National Insurance Fund

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A British 1948 National Insurance stamp, once used to collect contributions to the scheme.

The three British National Insurance Funds hold the contributions of the National Insurance Scheme, set up by the Government of the United Kingdom in 1911. It was reformed in 1948 and assumed broadly its current form in 1975, when the separate National Insurance (Industrial Injuries) and National Insurance (Reserve) Funds were merged with it.[1] In the Beveridge Report this was the basis of a universal insurance system for all British people. "first and foremost a plan of insurance – of giving in return for contributions benefits up to subsistence levels, as of right and without means test, so that individuals may build freely upon it".[2]

There are the National Insurance Fund of the United Kingdom, for Great Britain (England and Wales and Scotland), the National Insurance Fund of Northern Ireland, and the Isle of Man National Insurance Fund.

The United Kingdom (for England, Wales and Scotland only)[edit]

The money is held in the National Insurance Fund (NIF), separate from the Consolidated Fund.[3] Contributions are not "taxes" because they are not directly available for general expenditure by the government.

The income of the NIF consist of contributions from employees, employers and the self-employed, plus interest on its investments. The NIF are used to pay for social security benefits such as state retirement pensions, but not for the means tested Pension Credit and Tax Credits. National Insurance contributions also provide a small part of the funding for the public healthcare systems in the UK (including the National Health Service in England), but contributions are paid into the funds net of money allocated to the NHS.[4] Thus the NIF do not hold money directed for the general provision of health services in the United Kingdom. The Government determines the total allocation for health each year and the allocation from each class contribution is calculated by the Government actuary.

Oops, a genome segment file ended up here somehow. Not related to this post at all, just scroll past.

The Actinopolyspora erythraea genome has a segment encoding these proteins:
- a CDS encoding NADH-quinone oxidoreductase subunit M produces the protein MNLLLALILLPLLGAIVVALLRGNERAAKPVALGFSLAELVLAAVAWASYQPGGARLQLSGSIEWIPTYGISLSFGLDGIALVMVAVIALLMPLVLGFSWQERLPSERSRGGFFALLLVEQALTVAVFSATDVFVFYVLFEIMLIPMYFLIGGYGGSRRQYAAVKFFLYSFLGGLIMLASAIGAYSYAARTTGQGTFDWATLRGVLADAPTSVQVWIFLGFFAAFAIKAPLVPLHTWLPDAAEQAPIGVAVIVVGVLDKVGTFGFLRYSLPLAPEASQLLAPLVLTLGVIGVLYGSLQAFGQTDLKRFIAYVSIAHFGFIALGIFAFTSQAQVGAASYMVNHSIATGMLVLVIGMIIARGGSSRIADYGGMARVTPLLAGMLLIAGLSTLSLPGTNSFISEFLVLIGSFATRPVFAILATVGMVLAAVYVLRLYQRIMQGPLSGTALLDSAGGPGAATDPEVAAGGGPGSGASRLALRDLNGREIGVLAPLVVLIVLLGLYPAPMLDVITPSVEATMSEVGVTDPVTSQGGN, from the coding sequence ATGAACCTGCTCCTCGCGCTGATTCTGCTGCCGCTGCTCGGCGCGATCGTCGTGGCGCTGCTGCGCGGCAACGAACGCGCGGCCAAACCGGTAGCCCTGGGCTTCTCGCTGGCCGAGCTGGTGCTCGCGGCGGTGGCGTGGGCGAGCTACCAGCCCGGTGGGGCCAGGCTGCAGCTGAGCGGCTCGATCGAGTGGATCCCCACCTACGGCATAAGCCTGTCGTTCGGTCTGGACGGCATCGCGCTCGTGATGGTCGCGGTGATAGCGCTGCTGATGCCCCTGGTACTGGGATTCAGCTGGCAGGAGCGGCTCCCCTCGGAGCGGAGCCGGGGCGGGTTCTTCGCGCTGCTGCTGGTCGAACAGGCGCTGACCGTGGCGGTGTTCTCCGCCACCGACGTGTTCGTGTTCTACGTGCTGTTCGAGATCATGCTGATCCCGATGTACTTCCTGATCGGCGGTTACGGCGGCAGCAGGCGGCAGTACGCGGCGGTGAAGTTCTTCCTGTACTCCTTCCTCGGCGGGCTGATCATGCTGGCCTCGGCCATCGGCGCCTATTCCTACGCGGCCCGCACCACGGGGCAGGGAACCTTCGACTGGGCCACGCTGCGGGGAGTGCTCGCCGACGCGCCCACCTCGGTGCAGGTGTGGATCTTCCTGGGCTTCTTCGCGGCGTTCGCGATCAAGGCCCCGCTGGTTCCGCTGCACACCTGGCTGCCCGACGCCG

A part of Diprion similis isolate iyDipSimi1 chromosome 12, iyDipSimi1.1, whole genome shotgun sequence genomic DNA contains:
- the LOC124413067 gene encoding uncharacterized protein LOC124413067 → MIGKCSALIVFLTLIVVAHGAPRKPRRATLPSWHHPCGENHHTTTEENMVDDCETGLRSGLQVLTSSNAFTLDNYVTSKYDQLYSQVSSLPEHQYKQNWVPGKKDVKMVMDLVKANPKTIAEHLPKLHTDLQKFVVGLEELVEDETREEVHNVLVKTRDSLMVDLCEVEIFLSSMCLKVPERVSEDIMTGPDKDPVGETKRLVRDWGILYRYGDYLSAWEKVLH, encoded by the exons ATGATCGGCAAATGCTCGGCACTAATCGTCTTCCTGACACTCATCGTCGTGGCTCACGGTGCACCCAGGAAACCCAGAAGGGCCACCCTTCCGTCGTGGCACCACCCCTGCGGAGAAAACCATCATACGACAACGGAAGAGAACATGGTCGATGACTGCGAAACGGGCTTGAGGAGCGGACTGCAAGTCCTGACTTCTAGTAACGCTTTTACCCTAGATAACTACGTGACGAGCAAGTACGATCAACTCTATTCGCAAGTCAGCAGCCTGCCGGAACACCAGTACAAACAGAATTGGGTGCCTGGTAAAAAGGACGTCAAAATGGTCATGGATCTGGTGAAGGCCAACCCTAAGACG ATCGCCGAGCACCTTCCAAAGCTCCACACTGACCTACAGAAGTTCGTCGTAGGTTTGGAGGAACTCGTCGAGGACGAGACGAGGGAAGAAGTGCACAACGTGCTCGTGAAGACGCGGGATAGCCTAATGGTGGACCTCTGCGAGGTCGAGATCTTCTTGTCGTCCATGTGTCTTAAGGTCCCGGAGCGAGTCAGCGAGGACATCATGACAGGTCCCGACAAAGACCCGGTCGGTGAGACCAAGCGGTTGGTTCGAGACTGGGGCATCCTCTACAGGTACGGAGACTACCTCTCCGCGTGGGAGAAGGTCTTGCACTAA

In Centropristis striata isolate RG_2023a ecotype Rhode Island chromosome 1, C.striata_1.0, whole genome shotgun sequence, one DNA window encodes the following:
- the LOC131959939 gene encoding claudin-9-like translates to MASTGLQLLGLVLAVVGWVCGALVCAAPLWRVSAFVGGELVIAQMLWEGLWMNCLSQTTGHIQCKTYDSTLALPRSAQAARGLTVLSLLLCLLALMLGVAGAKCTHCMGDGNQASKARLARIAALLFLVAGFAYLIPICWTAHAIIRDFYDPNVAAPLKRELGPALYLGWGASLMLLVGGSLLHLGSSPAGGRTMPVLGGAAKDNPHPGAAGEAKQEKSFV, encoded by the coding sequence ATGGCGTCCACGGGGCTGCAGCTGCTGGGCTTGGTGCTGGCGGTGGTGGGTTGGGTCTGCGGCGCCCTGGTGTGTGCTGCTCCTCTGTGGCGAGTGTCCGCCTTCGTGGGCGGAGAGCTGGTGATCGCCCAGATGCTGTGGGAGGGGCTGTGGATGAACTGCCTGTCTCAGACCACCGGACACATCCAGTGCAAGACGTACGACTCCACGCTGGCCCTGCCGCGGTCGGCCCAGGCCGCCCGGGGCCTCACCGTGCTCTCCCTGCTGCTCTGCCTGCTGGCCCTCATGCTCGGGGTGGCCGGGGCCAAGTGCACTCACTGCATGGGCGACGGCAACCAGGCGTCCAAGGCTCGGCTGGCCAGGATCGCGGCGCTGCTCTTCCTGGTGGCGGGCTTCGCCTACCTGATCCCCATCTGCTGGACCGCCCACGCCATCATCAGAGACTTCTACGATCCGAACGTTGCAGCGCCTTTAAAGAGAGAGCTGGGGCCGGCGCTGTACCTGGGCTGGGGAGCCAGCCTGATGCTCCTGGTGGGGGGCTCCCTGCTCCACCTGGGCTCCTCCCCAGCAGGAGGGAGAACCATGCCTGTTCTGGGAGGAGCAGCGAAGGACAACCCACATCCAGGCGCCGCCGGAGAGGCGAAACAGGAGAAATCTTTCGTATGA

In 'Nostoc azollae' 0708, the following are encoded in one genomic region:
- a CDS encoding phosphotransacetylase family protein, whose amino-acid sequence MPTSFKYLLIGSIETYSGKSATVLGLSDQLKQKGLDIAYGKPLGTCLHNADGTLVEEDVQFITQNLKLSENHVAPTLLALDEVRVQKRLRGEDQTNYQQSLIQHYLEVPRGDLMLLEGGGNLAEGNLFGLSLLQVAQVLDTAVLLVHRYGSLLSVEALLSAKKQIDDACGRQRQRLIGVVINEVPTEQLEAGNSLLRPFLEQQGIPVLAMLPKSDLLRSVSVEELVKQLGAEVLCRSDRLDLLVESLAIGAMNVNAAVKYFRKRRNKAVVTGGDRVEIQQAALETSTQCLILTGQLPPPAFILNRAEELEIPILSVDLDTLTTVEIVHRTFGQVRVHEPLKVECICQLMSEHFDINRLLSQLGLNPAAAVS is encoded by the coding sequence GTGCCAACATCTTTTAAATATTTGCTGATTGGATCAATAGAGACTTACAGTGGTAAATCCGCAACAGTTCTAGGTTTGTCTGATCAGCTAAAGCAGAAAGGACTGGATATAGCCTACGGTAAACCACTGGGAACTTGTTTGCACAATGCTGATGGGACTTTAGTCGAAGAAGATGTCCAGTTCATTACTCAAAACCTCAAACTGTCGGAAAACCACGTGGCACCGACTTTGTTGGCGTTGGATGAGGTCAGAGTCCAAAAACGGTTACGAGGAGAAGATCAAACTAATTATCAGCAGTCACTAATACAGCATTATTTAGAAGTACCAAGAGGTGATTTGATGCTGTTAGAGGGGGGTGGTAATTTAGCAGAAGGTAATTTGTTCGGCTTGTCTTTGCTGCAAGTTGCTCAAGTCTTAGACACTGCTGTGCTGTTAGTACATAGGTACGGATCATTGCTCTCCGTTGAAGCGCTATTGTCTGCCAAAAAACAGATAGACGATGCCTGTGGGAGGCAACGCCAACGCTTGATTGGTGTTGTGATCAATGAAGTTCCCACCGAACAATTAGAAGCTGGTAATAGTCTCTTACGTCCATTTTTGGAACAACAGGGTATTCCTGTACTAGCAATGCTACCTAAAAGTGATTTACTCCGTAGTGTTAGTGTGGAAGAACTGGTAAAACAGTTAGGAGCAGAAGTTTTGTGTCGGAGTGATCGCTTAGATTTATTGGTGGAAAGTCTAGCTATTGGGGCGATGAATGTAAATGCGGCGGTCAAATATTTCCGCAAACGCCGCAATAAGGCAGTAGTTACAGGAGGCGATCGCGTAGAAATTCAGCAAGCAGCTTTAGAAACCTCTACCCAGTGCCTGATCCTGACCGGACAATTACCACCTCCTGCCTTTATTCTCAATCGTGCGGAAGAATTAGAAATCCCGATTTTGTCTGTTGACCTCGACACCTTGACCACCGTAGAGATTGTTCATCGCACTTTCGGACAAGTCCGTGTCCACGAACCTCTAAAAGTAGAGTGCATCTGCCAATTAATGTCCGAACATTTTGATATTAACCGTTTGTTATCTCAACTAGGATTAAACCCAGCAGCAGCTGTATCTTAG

Each year there is a surplus of the order of £2 billion. The Great Britain NIF had a surplus of over £34 billion as at 2005/06, £38 billion in 2006/07 and the Government Actuary's Department forecasts that this surplus will grow to over £114.7 billion by 2012.[5]

This surplus figure has been revised in recent years due to errors in assumptions by the GAD and now is forecast to be just £30 billion by 2016.[1]

The surplus is loaned to the government through the Debt Management Office (which is part of the Commissioners for the Reduction of the National Debt), via instruments termed 'Call Notice Deposits'. Previously it was just invested in gilt-edged securities. Interest on the 'Call Notice Deposits' is paid back into the NIF – around £1.3 billion in the 2007/08 year.

The balance in the National Insurance Funds at the end of each calendar month can be seen on the website of the Debt Management Office.[2]

Levels of benefit and contributions are set following the advice of the Government Actuary, who recommends that a prudential balance of two months contribution revenue (about £8 billion) should be kept in the fund.

See also[edit]


  1. ^ Seeley, Anthony (10 June 2014). "National Insurance contributions : an introduction" (PDF). House of Commons Library. Retrieved 14 June 2014.
  2. ^ "Beveridge Report". Socialist Health Association. Paragraph 10. 1942. Retrieved 14 June 2014.CS1 maint: location (link)
  3. ^ National Insurance Fund at
  4. ^ Social Security Administration Act 1992
  5. ^ Social Security Uprating Order 2007

External links[edit]